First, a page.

The faces of American Catholicism have taken a rightward turn in the last few years, from Archbishop Timothy Dolan to Republican vice-presidential candidate Rep. Paul Ryan.
But it doesn't have to be that way: Democrats are missing the chance to link themselves to a more liberal Catholicism that is in step with many of their values. Why the disconnect?
Molly Worthen, a professor at the University of North Carolina-Chapel Hill, argues in the New York Times that Democrats are in danger of abdicating the Catholic vote -- often a swing vote -- to conservative Republicans.
She notes that, while Sr. Simone Campbell, director of the Catholic social justice organization NETWORK, spoke at the Democratic convention, Vice President Joe Biden all but ignored his Catholic background and values when he spoke in Charlotte.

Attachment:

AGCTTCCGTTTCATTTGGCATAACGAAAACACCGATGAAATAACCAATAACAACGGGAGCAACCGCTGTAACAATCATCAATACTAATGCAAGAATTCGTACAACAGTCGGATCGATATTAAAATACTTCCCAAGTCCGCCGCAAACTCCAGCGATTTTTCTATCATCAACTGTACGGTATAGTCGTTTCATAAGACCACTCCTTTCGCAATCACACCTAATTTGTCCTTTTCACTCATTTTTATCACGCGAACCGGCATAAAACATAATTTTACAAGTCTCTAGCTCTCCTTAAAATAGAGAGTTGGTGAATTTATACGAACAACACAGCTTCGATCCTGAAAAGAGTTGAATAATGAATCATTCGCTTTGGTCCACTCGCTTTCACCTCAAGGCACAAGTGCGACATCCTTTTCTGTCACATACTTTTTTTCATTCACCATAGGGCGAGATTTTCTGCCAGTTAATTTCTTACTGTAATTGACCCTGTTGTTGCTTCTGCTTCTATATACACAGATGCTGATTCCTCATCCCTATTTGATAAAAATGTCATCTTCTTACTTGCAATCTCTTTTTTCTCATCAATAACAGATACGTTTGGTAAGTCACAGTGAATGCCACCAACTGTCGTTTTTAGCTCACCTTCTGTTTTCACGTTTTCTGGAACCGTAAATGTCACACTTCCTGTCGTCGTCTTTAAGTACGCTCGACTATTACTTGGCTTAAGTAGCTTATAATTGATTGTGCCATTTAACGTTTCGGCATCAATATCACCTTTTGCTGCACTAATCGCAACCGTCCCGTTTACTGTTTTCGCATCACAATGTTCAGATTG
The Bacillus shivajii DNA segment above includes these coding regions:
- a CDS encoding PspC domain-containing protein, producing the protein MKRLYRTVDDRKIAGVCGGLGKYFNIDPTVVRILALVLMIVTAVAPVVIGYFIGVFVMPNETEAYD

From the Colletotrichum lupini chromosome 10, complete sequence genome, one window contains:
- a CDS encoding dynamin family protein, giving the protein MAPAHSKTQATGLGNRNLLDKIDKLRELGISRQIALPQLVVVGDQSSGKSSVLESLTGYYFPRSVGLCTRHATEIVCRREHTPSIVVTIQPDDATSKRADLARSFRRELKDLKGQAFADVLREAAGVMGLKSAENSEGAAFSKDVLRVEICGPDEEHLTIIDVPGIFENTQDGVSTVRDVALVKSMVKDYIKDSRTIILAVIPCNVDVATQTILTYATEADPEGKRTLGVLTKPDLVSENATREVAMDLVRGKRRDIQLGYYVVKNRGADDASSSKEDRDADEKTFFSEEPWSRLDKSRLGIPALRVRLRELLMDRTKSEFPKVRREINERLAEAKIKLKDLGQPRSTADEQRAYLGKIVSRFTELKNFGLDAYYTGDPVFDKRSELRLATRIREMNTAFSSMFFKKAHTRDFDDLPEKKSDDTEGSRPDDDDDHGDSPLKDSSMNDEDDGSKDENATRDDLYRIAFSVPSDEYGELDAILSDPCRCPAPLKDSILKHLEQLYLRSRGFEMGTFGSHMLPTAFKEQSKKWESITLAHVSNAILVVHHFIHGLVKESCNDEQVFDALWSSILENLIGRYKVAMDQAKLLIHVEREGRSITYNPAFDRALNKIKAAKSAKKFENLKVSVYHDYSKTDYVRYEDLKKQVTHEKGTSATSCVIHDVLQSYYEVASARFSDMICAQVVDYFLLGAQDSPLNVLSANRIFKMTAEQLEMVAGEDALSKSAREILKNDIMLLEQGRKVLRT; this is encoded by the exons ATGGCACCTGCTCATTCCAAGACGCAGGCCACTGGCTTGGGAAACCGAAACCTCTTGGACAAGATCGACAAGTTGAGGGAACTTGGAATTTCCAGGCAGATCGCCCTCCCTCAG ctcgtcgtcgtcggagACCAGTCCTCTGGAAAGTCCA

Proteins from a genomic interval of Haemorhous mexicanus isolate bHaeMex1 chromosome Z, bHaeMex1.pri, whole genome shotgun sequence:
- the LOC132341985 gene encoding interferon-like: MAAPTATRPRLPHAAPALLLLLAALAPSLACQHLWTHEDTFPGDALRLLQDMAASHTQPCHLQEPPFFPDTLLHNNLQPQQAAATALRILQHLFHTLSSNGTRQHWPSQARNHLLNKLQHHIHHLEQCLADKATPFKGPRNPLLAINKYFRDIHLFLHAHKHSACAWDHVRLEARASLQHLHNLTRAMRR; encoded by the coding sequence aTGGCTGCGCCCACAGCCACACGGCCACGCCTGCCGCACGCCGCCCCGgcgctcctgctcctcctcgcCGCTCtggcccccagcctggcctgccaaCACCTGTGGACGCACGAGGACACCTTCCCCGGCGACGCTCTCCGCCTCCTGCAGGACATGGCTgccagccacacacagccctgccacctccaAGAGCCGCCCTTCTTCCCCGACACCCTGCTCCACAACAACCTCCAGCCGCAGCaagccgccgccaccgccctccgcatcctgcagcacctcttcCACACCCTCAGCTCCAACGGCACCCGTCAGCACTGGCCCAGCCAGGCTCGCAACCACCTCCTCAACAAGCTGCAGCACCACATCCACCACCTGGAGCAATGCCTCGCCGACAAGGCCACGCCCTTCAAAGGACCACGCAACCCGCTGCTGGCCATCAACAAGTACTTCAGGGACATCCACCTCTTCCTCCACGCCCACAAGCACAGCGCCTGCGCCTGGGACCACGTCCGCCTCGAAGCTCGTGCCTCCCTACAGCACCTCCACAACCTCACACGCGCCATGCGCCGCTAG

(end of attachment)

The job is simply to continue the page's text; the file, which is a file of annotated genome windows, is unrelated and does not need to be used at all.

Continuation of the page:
Worthen goes on to say that liberal Cathlic thinking -- especially in the area of social justice -- can help provide a broad and deep vision for Democratic party initiatives that help the poor, the sick and the elderly, and seek to increase opportunity and economic equality.
She blames the party for still being shy when it comes to religious values, but she also bravely points a finger at the church itself. Worthen writes:
If liberal Catholics need to struggle to make themselves heard, so be it. Worthen is right, that the Democratic Party power structure still seems too reticient when it comes to speaking about its values in religious terms -- but liberal Catholics must not be.
Hiding out in academia and trying to live below the Vatican radar is no answer. Handing power and influence over to the right-wing only seems to make them press for more.
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